How often should you swap your bedsheets during flu season?

A woman shaking out a duvet in a bedroom
(Image credit: Ethical Bedding)

The winter months mean that it's flu season, with all manner of germs and viruses doing the rounds. In the case of seasonal flu the most likely way you're going to catch it, according to the CDC, is through droplets in the air when other people with flu cough, sneeze, or even talk in your vicinity.

However if you or your partner come down with the flu, another way it can spread is via your bedding; we can spread germs and viruses when we sleep without realising, which is an ideal way to pass infections on to anyone sleeping in the same bed. So it makes sense to keep bedding as clean as possible when there's flu about, but how far should you go?

The answer, according to Ethical Bedding CEO James Higgins, might surprise you: he suggests that if you're suffering from a cold or flu, you should try to change your bedding every 72 hours. But before you panic at the thought of all that extra laundry, there is a proviso: "You don’t have to wash the bedding," he adds, "but you should swap it out for fresh sheets to get rid of the bacteria that could be lingering within your bedding." 

How long do flu germs live on bedding?

The flu virus can survive outside of the human body for 24 hours or longer, depending on various factors including the type of surface it lands on, humidity and temperature. Non-porous surfaces such as door handles, keyboards and phones are places for the flu virus to survive and spread itself about, while porous surfaces - including bedding - are a lot less welcoming to viruses.

"Porous fabrics are able to absorb moisture and actually suck moisture away from the virus, leaving it dry," explains Higgins. "The lack of moisture is what causes the virus structure to degrade." It's something to consider when you're shopping for the best mattress and best pillows, too, as many options have covers designed to wick moisture away, creating an inhospitable surface for germs and viruses.

Higgins says that germs can live on bedding for a few hours; however different types of bedding can mean longer or shorter survival times. "The ideal bedding to prevent the spread of germs is one that creates an environment that is difficult for viruses and germs to exist in. " he says.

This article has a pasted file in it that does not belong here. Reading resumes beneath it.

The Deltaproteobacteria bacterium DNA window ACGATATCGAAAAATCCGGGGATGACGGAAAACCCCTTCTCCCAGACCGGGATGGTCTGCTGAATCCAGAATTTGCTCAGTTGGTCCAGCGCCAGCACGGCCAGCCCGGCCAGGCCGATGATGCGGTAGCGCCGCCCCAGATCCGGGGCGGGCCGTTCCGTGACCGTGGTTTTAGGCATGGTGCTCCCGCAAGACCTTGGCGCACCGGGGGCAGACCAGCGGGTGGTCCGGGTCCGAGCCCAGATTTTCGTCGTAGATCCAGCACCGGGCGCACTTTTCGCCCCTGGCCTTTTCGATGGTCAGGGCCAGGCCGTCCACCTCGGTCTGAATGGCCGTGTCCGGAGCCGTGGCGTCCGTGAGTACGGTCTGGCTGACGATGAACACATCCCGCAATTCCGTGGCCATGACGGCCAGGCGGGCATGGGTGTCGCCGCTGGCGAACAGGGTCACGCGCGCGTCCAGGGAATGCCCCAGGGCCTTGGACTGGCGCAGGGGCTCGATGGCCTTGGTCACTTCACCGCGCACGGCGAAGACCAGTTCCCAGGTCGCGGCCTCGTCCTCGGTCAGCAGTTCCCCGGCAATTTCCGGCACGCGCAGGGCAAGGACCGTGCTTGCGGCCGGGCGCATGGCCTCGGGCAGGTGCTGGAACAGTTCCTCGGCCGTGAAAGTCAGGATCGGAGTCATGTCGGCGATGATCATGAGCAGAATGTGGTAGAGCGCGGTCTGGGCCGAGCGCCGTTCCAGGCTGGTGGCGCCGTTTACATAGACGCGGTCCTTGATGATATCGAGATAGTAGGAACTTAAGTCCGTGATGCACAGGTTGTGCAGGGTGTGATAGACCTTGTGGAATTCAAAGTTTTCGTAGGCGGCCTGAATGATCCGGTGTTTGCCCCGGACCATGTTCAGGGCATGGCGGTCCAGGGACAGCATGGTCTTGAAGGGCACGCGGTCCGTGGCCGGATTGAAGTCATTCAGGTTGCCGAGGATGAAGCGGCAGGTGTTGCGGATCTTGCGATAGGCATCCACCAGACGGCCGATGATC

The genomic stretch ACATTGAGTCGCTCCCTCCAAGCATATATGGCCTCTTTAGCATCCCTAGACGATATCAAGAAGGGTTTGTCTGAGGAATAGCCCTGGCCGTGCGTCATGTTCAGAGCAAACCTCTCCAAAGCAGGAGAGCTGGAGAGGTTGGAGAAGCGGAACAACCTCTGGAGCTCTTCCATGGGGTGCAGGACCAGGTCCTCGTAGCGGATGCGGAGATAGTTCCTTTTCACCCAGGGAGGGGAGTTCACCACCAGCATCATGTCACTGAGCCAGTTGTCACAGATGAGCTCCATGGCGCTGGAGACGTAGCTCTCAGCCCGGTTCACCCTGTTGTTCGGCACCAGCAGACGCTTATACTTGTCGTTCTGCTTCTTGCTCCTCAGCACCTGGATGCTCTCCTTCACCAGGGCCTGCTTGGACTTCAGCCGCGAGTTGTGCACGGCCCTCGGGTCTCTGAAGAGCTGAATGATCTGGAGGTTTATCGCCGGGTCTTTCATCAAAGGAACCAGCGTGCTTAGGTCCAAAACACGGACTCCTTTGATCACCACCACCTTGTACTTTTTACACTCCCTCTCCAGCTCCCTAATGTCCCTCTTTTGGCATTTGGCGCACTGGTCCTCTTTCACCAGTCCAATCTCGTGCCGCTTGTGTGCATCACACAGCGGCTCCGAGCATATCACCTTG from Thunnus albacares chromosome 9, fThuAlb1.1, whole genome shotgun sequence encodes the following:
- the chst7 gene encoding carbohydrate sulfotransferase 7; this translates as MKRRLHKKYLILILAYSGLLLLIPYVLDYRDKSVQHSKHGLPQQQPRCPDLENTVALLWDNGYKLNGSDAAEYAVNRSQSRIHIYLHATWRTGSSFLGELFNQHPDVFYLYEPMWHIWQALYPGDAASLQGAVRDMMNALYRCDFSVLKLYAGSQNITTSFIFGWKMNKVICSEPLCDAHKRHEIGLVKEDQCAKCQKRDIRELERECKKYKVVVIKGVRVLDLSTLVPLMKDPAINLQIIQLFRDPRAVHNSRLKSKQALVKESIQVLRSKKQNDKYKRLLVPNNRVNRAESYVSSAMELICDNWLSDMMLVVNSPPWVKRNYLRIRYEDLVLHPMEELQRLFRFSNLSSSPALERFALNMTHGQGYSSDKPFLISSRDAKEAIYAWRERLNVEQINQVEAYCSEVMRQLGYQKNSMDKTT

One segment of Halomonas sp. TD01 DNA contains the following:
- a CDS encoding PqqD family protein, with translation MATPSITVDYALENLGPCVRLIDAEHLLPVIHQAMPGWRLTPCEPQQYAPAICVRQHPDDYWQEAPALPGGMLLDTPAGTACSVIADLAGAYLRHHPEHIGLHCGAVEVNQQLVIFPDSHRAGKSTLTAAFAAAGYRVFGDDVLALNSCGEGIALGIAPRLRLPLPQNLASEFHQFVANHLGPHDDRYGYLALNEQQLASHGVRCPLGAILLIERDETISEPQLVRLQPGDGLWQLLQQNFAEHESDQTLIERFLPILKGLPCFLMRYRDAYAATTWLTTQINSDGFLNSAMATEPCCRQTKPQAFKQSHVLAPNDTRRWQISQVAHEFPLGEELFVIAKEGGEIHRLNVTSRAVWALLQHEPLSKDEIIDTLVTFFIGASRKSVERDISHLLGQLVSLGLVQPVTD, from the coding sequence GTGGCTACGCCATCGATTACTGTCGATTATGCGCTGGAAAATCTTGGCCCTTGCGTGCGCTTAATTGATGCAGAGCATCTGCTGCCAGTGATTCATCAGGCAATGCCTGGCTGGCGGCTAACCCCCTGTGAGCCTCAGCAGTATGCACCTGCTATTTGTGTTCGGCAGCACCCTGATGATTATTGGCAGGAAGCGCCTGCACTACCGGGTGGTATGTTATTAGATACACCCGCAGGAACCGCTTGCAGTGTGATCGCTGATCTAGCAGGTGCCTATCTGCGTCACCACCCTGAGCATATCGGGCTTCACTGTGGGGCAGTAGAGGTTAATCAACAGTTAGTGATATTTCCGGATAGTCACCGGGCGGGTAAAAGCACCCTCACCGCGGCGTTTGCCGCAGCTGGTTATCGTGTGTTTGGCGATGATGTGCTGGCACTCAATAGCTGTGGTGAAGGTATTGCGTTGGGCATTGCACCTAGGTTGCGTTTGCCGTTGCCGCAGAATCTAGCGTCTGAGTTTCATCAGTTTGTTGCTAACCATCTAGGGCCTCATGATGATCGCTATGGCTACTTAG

What are the most hygienic bedding options?

A person with flu sleeping under a duvet

(Image credit: Getty Images)

Artificial fabrics such as nylon and polyester can give germs and viruses a much better chance of survival because they're not very absorbent. "They often create a sweaty environment throughout the night that is uncomfortable for humans but ideal for germs," notes Higgins.

"Having breathable bedding that wicks moisture away from the body creates a more hygienic sleeping environment," he adds. "Any viruses that are introduced to the bedding will soon break down from dehydration.” 

Standard cotton is a better bet, he says, but not by much because its short fibres are less absorbent than longer fibre cottons, making it less able to wick away moisture. For best results, Higgins suggests organic cotton, which is well known for its breathability and moisture-wicking properties, as well as, surprisingly, the semi-synthetic Tencel: "The absorbency of the fabric gives it anti-bacterial properties and creates a harsh environment for any invading germs," says Higgins.

How to prevent germs spreading on bedding

So, while germs may not actually survive that long in your bed, depending on the fabrics your sheets, pillows and other bedding are made of, you don't want to give them any opportunities. As well as swapping all your bedclothes every 72 hours, Higgins recommends washing bedding frequently with hot water.

"If the fabric permits," he continues, "add in some colour safe bleach or hydrogen peroxide to sanitise sheets effectively (be careful though, as this could damage your sheets depending on what they are made from). They should also be given time to dry properly either in a dryer or in the sun."

If there's actual flu in your household, he also suggests changing and washing pillowcases - which are most likely to harbour the virus - every day, Other sensible precautions include keeping windows and curtains open when possible to air out stale air while benefiting from the disinfecting properties of sunlight.

And if you've succumbed, our guide to 6 tips to help you sleep better when you've got a cold can help you get the rest you need while your immune system does its thing.

Jim McCauley

A professional writer with over a quarter of a century's experience, Jim has been covering mattress and sleep-related subjects for TechRadar, Tom's Guide and T3 over the past few years, gathering an in-depth knowledge of the workings of the mattress industry along the way. Previously Jim has covered a wide variety of subjects, working widely in the tech and gaming sectors, and more recently covering the design and wellness industries.